The mandatory requirement for a traceability system was introduced into our legal framework in the food industry in 2018 when R638 REGULATIONS GOVERNING GENERAL HYGIENE REQUIREMENTS FOR FOOD PREMISES, THE TRANSPORT OF FOOD AND RELATED MATTERS, a regulation under the FOODSTUFFS, COSMETICS AND DISINFECTANTS ACT, (ACT 54 of 1972, was promulgated in June.
Although this regulation had been in the legal pipeline, its promulgation was nudged along by the Listeriosis outbreak. While this was the world’s single largest outbreak of Listeriosis, it also highlighted dramatically the need for an effective traceability system. This requirement was emphasised recently with a similar scale recall of canned pilchards.
Recalls are not an uncommon activity. In fact, recent research reviewing recalls around the world by Soon et al. 2020, they showed that over the decade spanning 2008-2018, they are increasing.
Undeclared allergens remain the top culprit followed by food contaminated with biological hazards.
The legal pressure on food and beverage manufacturers to track and identify every single ingredient used in the manufacturing process; from receipt of initial ingredient, seed, foodstuff, animal – and its feed, additive or raw material; through the entire manufacturing process; to packaging and shipping the end product to the customer is an international trend. This coupled with customers demanding more visibility in their supply chains should be prompting South African manufacturers to seek out solutions. Our experience – there is very limited uptake for this essential system even after the new regulation has been enforceable for nearly a year.
Relying or waiting for external pressure and/or enforcement is not advisable. The costs associated with our policy and pilchard recalls would have covered the costs of an effective ERP system many times over and recall costs are not something you can budget for, or even survive as a business.
Yes, it can be a complex web to unravel but there are service providers like SYSPRO that can assist in breaking down a complex puzzle into manageable projects and working with you and your team to implement a workable effective system.
Working together we need to Identify elements required to ensure that the system encompasses the full traceability of the product. This means breaking it down into three components:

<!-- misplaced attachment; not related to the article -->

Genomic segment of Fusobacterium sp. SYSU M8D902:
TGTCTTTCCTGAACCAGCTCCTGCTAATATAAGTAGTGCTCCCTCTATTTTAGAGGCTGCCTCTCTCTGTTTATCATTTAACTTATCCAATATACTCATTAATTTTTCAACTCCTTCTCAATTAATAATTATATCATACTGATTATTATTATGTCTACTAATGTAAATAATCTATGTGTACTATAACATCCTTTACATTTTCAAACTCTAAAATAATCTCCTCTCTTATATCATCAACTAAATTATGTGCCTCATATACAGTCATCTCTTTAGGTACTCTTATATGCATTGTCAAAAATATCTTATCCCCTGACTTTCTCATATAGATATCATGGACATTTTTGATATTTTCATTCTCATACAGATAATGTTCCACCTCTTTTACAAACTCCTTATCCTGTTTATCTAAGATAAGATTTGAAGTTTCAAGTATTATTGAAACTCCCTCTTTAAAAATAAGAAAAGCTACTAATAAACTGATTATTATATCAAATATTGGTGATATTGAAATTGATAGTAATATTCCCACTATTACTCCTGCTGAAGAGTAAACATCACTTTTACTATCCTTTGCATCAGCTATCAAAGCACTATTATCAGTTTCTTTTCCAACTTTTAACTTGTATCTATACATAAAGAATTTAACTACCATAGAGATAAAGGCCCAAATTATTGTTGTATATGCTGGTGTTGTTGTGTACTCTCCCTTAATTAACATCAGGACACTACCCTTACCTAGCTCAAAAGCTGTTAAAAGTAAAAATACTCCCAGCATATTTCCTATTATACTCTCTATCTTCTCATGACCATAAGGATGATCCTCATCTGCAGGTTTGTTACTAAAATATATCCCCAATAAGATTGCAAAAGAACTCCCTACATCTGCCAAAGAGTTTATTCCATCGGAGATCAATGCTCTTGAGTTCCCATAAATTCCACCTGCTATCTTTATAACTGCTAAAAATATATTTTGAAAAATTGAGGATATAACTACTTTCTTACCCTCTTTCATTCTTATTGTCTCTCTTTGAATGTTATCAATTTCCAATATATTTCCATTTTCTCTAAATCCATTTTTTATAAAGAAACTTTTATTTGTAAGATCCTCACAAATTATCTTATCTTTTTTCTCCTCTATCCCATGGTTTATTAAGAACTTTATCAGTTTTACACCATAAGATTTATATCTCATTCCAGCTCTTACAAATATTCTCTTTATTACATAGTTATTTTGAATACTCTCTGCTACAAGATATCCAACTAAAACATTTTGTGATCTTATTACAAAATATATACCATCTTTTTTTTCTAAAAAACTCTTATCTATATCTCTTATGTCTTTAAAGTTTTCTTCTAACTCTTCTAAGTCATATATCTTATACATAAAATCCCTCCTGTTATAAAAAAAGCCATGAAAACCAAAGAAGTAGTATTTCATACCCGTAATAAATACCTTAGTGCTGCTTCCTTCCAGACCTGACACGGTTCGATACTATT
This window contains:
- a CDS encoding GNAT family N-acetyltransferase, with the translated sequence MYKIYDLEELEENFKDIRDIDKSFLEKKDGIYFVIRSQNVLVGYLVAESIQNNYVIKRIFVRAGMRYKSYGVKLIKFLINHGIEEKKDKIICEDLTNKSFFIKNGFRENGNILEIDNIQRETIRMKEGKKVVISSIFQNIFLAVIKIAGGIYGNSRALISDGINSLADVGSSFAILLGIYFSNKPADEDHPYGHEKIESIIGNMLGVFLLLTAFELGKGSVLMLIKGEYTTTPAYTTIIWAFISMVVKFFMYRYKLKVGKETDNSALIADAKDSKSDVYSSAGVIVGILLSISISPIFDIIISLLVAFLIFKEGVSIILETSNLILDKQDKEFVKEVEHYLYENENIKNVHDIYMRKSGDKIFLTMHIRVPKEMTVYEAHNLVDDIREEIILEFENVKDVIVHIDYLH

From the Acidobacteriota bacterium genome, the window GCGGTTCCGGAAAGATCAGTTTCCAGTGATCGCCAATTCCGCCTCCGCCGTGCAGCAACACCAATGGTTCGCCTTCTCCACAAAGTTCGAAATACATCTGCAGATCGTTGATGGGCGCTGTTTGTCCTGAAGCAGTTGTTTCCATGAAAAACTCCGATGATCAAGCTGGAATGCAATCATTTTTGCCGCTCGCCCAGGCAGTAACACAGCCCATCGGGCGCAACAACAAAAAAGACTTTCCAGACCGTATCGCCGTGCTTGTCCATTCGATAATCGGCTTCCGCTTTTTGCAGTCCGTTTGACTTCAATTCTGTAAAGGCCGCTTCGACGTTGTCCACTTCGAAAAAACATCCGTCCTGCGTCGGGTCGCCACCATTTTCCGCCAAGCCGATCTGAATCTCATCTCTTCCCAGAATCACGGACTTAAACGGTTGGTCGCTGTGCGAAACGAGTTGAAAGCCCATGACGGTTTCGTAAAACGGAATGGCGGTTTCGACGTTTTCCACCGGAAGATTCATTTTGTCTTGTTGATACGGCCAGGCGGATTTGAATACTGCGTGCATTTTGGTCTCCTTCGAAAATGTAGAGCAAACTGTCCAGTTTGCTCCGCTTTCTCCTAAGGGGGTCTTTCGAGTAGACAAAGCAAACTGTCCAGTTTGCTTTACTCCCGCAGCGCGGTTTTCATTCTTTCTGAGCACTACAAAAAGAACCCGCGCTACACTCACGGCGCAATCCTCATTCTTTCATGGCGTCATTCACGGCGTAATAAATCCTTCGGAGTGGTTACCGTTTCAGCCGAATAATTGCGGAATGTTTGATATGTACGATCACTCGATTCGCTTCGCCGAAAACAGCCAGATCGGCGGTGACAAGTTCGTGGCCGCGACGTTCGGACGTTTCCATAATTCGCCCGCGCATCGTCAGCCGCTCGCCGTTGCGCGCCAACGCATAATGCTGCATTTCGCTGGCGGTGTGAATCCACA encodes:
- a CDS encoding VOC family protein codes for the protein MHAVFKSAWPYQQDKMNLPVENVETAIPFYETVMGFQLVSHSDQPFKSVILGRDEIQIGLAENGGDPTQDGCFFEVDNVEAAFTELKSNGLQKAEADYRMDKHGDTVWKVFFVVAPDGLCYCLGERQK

An ideal traceability system will encompass all three of these but it’s best to start somewhere and then build the system with the ideal end goal in mind. Of course, there may be challenges to navigate and our experience has shown us that there is not a one-size-fits-all approach as different sectors of the value chain will develop traceability systems that differ in scope. We do realise that in many global companies, communication regarding processes, legislation and production methods between regions is poor or non-existent. This means that the problems typically occur where there is no seamless interface between supplier, process and customer. The scope is critically important and becomes a commercial decision – the broader the definition of a batch, the greater the volume of product potentially recalled so you must think carefully about your existing practices – it may be easy to record a batch as a day’s production, but what will that cost you to bring back?
The objective of an effective traceability system - allow you to react quickly…when the urgency of a recall and the media are breathing down your neck.
Use our checklist to test your current systems:
If this quick assessment highlights some weaknesses in your current system, then you may be exposed to real business risk that your recall system could fail you when you need it most. Considering we are dealing with human health, this is probably not something you want to have on your conscience which is why as should be complying with the legal requirement for full traceability – it is just the right thing to do.
About the author
Deirdre Fryer is the Regional Product Manager for SYSPRO - Africa.
She has a focus on understanding customer requirements and driving product improvement